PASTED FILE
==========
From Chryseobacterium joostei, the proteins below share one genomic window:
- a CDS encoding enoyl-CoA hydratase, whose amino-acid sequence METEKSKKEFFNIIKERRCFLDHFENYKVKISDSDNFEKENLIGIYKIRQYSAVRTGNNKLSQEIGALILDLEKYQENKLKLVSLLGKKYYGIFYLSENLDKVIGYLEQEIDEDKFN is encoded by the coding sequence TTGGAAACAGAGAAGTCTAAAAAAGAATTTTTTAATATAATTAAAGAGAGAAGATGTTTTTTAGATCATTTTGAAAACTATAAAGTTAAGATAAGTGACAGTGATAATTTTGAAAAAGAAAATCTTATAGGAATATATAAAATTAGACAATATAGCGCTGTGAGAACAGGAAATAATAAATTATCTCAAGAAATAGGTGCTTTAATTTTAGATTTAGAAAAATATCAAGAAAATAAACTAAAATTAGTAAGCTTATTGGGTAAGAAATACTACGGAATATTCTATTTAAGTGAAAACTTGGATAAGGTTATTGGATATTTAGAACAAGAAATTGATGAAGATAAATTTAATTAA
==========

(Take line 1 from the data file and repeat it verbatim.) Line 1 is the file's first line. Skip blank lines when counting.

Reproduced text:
From Chryseobacterium joostei, the proteins below share one genomic window: